- Lead. An entity that expresses interest in the solution is a lead. A lead does not necessarily have to be qualified. They simply have engaged via an inbound request or an initial positive response from an outbound contact (though this depends on one’s sales process). Once a lead is identified, that is usually the point when it enters the sales pipeline/funnel. Further qualification of initial interest is usually necessary to ascertain whether or not the lead has a high propensity to purchase, thus justifying further investment by the sales organization in converting the prospective buyer into a customer.
- Opportunity (or Deal). This is a lead that has been fully qualified. Generally, this will also mark the handoff between the marketing/inside sales/lead generation group and the outside/field sales group. Because of the large investment in time and resources required to close opportunities, the split in leads and opportunities ensures that sales resources are deployed most efficiently. Thus, the lower-cost inside sales group works through the large volume of leads that enter the organization to identify high-probability/high-value deals that can then be passed on to the more expensive field sales resources.
- Qualification. Qualification is the process of determining whether or not a lead demonstrates both the willingness and the ability to buy, as well as the worthiness to become a customer, before being passed along as a sales opportunity. The level of rigor in the qualification process before handing off leads to field sales will depend on the organization and sales process, but there will almost always be a dedicated group to specifically qualify leads.
- Sales Pipeline (or Funnel). The term pipeline is often used interchangeably with the term sales process. The concept of a pipeline or funnel gives a visualization of the lifecycle of a lead from when it enters the pipeline until it either closes (wins business) or it falls out (does not buy). The pipeline also reflects the various stages in a sales process from deal to opportunity so that the sales organization can understand the value of potential business that is currently being worked. The pipeline is one of the key reports used by sales to measure the health of the business and to identify issues.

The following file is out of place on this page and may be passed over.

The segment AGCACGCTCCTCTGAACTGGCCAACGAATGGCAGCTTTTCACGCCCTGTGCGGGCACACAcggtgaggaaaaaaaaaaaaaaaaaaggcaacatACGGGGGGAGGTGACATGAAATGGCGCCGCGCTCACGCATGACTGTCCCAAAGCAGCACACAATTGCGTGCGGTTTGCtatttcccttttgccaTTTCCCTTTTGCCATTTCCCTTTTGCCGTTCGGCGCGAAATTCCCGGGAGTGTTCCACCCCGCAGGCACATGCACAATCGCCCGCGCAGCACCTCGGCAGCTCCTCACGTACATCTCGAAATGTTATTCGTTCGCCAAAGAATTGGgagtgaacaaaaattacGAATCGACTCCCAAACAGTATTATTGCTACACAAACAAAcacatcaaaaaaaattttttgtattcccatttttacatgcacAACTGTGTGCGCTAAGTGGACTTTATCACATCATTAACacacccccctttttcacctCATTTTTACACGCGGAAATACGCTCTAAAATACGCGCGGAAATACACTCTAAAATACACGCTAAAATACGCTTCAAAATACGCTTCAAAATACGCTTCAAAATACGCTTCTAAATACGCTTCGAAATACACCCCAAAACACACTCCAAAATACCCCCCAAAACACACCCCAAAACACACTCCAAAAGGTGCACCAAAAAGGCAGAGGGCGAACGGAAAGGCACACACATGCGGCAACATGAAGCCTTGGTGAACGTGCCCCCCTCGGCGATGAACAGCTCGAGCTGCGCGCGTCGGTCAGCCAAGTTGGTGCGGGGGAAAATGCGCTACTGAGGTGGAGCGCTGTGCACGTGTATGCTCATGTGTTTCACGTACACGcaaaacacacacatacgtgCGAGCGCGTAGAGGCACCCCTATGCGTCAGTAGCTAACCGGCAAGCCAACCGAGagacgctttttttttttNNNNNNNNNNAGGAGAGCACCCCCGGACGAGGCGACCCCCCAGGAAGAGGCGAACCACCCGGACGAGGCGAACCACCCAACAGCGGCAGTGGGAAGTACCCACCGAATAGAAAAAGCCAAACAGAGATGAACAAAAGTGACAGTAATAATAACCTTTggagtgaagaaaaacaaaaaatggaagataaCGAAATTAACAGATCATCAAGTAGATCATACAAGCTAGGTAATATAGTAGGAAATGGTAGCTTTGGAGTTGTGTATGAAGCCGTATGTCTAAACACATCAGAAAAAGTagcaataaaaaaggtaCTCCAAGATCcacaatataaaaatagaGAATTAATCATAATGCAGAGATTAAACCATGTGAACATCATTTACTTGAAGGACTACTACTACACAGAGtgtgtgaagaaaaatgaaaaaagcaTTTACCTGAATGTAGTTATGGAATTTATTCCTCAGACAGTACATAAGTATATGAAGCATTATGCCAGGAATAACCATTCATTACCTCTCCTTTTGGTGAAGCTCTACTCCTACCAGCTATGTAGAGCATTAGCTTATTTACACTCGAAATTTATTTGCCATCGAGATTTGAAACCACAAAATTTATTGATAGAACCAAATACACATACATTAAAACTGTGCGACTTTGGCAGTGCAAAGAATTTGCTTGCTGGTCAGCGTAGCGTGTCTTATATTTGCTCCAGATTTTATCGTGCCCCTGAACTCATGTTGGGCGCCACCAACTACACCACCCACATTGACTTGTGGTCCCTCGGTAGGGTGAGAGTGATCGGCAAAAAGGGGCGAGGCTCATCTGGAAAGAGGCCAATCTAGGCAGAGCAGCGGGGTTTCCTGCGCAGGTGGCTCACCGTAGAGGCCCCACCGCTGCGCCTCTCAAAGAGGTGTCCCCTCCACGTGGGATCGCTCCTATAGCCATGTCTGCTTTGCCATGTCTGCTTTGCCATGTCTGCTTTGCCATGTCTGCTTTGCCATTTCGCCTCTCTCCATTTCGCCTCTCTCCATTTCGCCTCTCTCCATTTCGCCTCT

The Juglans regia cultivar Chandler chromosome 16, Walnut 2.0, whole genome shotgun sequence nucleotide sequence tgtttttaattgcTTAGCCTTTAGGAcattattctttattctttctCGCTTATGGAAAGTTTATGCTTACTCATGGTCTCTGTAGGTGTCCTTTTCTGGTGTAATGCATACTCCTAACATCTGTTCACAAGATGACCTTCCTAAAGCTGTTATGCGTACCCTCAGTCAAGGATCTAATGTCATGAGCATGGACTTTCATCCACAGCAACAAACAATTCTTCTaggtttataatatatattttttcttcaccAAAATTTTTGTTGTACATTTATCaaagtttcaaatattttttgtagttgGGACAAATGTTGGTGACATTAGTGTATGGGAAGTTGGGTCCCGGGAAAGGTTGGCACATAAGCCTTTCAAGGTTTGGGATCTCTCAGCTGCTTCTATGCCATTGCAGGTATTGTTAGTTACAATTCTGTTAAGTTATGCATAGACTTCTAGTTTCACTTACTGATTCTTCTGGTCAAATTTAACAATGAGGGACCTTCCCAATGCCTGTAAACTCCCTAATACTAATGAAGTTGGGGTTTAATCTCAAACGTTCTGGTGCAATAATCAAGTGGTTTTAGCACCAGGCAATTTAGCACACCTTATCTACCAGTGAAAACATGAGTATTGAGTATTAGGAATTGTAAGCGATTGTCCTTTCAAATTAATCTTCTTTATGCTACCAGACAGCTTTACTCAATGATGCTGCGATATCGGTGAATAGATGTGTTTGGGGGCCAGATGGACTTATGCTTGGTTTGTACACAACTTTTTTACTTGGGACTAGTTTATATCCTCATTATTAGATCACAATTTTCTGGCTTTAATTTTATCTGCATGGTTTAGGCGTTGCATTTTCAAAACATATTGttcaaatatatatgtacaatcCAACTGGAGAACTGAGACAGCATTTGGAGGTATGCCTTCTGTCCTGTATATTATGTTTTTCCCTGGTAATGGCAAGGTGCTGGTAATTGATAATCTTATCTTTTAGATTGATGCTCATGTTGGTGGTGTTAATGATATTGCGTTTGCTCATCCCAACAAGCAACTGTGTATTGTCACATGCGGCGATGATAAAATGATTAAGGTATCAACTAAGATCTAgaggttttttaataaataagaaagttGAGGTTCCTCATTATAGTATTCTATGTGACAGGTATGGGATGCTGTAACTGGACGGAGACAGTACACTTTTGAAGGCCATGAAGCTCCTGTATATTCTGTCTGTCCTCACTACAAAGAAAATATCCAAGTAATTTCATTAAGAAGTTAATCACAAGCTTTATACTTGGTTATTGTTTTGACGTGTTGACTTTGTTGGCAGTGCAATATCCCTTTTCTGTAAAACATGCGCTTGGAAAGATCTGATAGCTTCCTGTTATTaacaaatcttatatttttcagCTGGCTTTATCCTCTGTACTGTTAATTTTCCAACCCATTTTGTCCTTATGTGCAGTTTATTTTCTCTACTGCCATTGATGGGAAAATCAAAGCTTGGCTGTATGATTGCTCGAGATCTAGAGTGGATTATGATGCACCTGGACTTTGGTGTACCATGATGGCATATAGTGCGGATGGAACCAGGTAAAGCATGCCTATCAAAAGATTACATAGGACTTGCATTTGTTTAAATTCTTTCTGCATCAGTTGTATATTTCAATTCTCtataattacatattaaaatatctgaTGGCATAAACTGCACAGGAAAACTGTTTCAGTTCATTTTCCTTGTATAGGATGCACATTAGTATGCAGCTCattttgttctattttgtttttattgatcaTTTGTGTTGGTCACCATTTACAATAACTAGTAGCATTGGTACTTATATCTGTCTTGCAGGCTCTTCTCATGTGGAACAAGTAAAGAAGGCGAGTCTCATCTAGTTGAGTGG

- Sales Forecast. The sales forecast is the projected revenues generated by sales in some defined timeframe. In essence, the forecast is a financial report and impacts every aspect of the business. While some may refer to the forecast as a target, the proper usage would be to call the target a goal and the forecast a commitment. The reason for this is that the forecast impacts all levels of business planning and investor reporting, so it is critical that a forecast be an accurate reflection of the sales organization’s confidence to bring in revenue by a certain date.
As we move along in our sales series, we will continue to add to the list above as a living dictionary of sales terminology.
This article was originally published on Strong Opinions, a blog by Birch Ventures for the NYC tech startup community.
Image credit: CC by greeblie